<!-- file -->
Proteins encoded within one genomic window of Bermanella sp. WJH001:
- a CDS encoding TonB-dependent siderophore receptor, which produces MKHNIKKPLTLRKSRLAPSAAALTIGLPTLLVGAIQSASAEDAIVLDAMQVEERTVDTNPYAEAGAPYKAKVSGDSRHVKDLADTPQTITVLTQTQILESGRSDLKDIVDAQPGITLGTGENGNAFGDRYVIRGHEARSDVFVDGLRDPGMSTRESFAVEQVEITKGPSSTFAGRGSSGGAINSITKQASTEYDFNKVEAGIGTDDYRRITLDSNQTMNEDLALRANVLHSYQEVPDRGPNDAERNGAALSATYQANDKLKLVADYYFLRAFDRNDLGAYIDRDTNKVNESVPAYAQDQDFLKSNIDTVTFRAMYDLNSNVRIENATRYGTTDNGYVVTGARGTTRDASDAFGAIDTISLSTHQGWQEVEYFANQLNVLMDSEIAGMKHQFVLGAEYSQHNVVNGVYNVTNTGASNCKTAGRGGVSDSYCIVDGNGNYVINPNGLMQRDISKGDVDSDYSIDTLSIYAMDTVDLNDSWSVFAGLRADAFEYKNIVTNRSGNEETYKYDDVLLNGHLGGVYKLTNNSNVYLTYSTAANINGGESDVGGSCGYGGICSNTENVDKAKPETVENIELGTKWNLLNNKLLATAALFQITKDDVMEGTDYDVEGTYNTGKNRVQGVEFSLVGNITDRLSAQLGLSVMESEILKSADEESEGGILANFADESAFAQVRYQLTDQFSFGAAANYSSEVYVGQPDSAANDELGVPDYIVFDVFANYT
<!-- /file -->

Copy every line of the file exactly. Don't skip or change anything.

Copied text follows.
Proteins encoded within one genomic window of Bermanella sp. WJH001:
- a CDS encoding TonB-dependent siderophore receptor, which produces MKHNIKKPLTLRKSRLAPSAAALTIGLPTLLVGAIQSASAEDAIVLDAMQVEERTVDTNPYAEAGAPYKAKVSGDSRHVKDLADTPQTITVLTQTQILESGRSDLKDIVDAQPGITLGTGENGNAFGDRYVIRGHEARSDVFVDGLRDPGMSTRESFAVEQVEITKGPSSTFAGRGSSGGAINSITKQASTEYDFNKVEAGIGTDDYRRITLDSNQTMNEDLALRANVLHSYQEVPDRGPNDAERNGAALSATYQANDKLKLVADYYFLRAFDRNDLGAYIDRDTNKVNESVPAYAQDQDFLKSNIDTVTFRAMYDLNSNVRIENATRYGTTDNGYVVTGARGTTRDASDAFGAIDTISLSTHQGWQEVEYFANQLNVLMDSEIAGMKHQFVLGAEYSQHNVVNGVYNVTNTGASNCKTAGRGGVSDSYCIVDGNGNYVINPNGLMQRDISKGDVDSDYSIDTLSIYAMDTVDLNDSWSVFAGLRADAFEYKNIVTNRSGNEETYKYDDVLLNGHLGGVYKLTNNSNVYLTYSTAANINGGESDVGGSCGYGGICSNTENVDKAKPETVENIELGTKWNLLNNKLLATAALFQITKDDVMEGTDYDVEGTYNTGKNRVQGVEFSLVGNITDRLSAQLGLSVMESEILKSADEESEGGILANFADESAFAQVRYQLTDQFSFGAAANYSSEVYVGQPDSAANDELGVPDYIVFDVFANYT